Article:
One junior high school in the country has produced the #1 junior women’s national chess champion every year for the last 10 years. That same school has won a highly disproportionate number of chess championships and has so many highly rated players that Albert Einstein would only be #4 on the team. A well-heeled prep school? guess again. This school is IS318 in Brooklyn and services a community in where 87% of the families live below the poverty line.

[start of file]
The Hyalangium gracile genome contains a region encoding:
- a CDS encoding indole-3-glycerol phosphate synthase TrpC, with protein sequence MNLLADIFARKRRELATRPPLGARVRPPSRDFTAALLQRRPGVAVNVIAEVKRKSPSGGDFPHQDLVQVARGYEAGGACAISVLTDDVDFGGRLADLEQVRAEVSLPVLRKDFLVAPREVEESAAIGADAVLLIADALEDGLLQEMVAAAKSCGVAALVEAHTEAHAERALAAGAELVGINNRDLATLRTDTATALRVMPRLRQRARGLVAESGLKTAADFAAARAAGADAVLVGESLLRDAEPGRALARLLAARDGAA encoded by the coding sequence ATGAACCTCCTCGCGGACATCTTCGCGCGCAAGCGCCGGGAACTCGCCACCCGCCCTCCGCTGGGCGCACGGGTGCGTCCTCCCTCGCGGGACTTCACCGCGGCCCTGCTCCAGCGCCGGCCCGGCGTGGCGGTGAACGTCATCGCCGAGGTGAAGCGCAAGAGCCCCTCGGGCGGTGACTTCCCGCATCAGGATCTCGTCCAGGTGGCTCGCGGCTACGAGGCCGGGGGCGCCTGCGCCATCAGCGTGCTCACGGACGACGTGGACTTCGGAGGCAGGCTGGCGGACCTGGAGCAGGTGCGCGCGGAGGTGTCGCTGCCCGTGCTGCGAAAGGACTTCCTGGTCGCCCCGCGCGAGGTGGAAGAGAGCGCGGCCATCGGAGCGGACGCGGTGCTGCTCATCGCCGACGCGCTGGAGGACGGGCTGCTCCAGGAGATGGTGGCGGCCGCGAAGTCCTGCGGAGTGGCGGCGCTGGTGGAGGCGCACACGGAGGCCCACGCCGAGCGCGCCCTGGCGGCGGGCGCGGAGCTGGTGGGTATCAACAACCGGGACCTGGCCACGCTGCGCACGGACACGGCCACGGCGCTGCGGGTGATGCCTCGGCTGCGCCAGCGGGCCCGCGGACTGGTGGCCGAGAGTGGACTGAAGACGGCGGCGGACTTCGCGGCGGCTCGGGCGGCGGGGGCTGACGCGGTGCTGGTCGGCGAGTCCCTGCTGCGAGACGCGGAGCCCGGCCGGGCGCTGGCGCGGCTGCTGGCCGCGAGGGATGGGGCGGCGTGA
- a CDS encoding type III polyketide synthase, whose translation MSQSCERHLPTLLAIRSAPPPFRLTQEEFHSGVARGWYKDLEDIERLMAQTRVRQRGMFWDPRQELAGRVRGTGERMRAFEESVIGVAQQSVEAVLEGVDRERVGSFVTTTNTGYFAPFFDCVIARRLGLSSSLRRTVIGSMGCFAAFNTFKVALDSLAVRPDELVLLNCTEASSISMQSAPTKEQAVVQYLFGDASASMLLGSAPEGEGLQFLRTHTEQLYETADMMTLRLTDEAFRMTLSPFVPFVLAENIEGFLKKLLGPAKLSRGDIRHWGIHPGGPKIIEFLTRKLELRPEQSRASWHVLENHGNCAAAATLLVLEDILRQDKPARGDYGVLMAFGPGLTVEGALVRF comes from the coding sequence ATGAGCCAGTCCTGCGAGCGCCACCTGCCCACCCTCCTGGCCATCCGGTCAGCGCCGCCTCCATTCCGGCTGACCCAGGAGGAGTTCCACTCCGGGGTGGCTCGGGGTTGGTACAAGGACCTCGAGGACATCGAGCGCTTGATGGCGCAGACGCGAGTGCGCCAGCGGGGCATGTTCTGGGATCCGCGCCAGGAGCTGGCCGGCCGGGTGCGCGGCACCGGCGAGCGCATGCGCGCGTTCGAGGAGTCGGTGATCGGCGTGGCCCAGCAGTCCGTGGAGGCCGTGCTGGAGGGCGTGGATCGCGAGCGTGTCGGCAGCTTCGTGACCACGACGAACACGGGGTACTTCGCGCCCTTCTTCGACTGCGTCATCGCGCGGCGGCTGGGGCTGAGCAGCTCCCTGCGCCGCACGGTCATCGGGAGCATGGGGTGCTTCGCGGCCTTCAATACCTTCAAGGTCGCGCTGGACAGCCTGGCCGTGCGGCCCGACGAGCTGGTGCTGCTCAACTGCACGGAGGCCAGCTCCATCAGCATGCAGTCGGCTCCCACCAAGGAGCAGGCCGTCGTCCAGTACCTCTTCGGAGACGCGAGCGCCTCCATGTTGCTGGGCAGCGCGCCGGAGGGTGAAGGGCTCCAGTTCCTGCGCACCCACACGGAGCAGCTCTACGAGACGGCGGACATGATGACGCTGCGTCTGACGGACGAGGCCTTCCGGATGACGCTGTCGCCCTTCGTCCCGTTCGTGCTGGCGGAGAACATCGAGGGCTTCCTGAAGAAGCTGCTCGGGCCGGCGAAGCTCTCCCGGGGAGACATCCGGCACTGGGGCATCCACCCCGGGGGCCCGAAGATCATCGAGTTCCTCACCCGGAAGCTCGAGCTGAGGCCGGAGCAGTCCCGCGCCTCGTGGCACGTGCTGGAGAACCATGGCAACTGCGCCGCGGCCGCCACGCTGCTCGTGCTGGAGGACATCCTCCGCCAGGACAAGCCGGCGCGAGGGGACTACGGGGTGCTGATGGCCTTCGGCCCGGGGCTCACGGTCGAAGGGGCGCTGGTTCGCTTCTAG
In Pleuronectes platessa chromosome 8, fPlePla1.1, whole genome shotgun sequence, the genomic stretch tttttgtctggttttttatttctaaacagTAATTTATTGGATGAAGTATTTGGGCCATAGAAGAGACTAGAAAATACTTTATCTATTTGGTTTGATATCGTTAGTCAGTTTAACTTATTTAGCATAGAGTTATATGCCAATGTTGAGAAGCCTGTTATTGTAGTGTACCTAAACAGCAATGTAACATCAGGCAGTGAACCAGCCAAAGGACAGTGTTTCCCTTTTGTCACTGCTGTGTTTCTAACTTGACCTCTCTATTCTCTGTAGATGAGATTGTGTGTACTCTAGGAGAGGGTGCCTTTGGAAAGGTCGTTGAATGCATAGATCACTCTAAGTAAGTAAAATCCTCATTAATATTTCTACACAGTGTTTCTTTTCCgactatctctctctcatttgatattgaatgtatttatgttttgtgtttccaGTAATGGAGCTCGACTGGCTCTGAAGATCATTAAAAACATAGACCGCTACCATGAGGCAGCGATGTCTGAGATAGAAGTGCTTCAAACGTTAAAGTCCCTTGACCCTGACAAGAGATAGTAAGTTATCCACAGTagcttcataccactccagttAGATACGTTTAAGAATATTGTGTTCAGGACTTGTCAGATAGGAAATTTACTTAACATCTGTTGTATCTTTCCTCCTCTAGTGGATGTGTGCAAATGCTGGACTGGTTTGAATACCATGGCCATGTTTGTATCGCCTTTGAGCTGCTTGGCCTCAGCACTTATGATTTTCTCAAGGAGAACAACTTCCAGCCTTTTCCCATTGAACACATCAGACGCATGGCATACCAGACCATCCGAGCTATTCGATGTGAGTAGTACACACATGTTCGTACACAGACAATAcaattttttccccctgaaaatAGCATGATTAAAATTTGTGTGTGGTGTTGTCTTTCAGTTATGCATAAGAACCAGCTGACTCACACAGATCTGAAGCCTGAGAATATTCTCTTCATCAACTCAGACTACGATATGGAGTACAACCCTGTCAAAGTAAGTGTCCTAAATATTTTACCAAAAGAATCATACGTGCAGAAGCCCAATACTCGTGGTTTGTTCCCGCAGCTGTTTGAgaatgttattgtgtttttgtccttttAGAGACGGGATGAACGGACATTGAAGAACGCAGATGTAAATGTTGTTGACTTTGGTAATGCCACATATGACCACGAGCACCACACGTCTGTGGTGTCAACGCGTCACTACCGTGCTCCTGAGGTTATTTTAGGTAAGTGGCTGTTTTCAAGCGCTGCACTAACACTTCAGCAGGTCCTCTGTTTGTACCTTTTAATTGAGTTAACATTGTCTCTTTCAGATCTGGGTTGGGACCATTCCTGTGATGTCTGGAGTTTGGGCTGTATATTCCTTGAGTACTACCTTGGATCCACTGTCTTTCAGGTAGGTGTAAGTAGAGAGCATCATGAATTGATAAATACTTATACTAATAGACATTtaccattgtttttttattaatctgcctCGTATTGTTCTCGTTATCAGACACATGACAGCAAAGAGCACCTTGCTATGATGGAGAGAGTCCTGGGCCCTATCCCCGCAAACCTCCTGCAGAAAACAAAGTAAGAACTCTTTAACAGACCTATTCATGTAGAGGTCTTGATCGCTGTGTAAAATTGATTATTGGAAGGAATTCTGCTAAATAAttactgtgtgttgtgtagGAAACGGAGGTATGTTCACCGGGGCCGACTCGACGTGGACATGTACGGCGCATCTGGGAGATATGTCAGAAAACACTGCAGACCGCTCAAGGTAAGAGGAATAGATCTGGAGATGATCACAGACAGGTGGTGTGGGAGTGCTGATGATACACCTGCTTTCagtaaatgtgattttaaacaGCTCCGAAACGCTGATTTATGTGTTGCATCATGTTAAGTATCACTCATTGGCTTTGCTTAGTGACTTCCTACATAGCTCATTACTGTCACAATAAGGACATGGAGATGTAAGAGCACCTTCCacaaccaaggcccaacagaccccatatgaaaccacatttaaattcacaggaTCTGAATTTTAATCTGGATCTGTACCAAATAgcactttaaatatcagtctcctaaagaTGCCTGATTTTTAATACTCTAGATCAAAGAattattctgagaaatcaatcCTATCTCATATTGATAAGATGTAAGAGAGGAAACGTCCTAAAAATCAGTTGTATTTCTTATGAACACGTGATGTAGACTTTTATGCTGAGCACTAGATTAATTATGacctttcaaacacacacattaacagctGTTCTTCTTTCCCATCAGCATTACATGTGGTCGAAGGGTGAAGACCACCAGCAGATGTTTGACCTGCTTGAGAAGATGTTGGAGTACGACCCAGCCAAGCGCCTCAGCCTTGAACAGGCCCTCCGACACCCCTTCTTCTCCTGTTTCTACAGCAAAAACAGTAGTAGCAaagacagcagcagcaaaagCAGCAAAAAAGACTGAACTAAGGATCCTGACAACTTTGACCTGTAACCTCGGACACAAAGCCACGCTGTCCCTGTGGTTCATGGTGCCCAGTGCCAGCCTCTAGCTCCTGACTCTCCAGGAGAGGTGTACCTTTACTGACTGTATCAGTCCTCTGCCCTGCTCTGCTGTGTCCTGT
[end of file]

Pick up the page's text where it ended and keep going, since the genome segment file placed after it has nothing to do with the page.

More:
Elizabeth Spiegel (@elizspiegel), teacher and chess coach, isn’t interested so much in these championships as she is in using chess as a mechanism for teaching her kids grit. How does it teach grit?
- Chess requires intense concentration for long periods of time.
- Chess provides immediate and public feedback. You win/you lose; you have a rating that everyone knows.
- Chess is cumulative. A mistake early cannot be undone by a reset. You live with it and press on.
- Chess expertise requires hours of dedicated learning, much of it self-directed.
I’m inspired to dust off my board (or at least download a program…) Read more about this amazing story here on PBS or by watching the documentary Brooklyn Castle.